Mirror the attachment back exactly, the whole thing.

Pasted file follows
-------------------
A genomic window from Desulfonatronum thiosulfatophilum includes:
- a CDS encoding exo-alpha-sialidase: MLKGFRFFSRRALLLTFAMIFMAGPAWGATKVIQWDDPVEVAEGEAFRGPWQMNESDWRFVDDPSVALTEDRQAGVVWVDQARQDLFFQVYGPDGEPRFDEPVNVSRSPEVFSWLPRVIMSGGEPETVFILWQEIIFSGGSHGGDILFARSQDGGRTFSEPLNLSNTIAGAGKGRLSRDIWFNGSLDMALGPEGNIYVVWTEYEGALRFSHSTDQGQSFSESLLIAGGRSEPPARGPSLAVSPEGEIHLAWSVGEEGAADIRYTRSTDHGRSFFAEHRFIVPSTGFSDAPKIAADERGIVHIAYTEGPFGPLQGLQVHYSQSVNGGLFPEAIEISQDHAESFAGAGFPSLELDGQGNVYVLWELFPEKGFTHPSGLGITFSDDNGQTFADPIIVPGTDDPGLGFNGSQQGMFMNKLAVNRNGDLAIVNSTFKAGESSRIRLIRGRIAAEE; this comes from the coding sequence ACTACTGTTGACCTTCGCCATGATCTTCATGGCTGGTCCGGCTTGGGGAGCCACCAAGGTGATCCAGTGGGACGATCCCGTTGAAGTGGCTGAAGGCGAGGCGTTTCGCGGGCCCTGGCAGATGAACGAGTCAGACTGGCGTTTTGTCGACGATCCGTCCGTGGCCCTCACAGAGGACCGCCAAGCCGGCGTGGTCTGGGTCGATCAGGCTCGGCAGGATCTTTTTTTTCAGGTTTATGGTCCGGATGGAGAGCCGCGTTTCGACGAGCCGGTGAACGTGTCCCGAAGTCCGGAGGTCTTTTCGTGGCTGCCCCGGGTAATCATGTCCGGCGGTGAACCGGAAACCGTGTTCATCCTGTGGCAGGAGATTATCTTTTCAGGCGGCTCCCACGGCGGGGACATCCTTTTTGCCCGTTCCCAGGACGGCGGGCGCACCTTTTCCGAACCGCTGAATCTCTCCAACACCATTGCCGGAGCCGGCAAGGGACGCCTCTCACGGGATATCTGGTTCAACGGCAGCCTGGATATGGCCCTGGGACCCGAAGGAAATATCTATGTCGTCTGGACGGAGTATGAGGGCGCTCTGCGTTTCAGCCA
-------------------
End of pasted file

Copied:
A genomic window from Desulfonatronum thiosulfatophilum includes:
- a CDS encoding exo-alpha-sialidase: MLKGFRFFSRRALLLTFAMIFMAGPAWGATKVIQWDDPVEVAEGEAFRGPWQMNESDWRFVDDPSVALTEDRQAGVVWVDQARQDLFFQVYGPDGEPRFDEPVNVSRSPEVFSWLPRVIMSGGEPETVFILWQEIIFSGGSHGGDILFARSQDGGRTFSEPLNLSNTIAGAGKGRLSRDIWFNGSLDMALGPEGNIYVVWTEYEGALRFSHSTDQGQSFSESLLIAGGRSEPPARGPSLAVSPEGEIHLAWSVGEEGAADIRYTRSTDHGRSFFAEHRFIVPSTGFSDAPKIAADERGIVHIAYTEGPFGPLQGLQVHYSQSVNGGLFPEAIEISQDHAESFAGAGFPSLELDGQGNVYVLWELFPEKGFTHPSGLGITFSDDNGQTFADPIIVPGTDDPGLGFNGSQQGMFMNKLAVNRNGDLAIVNSTFKAGESSRIRLIRGRIAAEE; this comes from the coding sequence ACTACTGTTGACCTTCGCCATGATCTTCATGGCTGGTCCGGCTTGGGGAGCCACCAAGGTGATCCAGTGGGACGATCCCGTTGAAGTGGCTGAAGGCGAGGCGTTTCGCGGGCCCTGGCAGATGAACGAGTCAGACTGGCGTTTTGTCGACGATCCGTCCGTGGCCCTCACAGAGGACCGCCAAGCCGGCGTGGTCTGGGTCGATCAGGCTCGGCAGGATCTTTTTTTTCAGGTTTATGGTCCGGATGGAGAGCCGCGTTTCGACGAGCCGGTGAACGTGTCCCGAAGTCCGGAGGTCTTTTCGTGGCTGCCCCGGGTAATCATGTCCGGCGGTGAACCGGAAACCGTGTTCATCCTGTGGCAGGAGATTATCTTTTCAGGCGGCTCCCACGGCGGGGACATCCTTTTTGCCCGTTCCCAGGACGGCGGGCGCACCTTTTCCGAACCGCTGAATCTCTCCAACACCATTGCCGGAGCCGGCAAGGGACGCCTCTCACGGGATATCTGGTTCAACGGCAGCCTGGATATGGCCCTGGGACCCGAAGGAAATATCTATGTCGTCTGGACGGAGTATGAGGGCGCTCTGCGTTTCAGCCA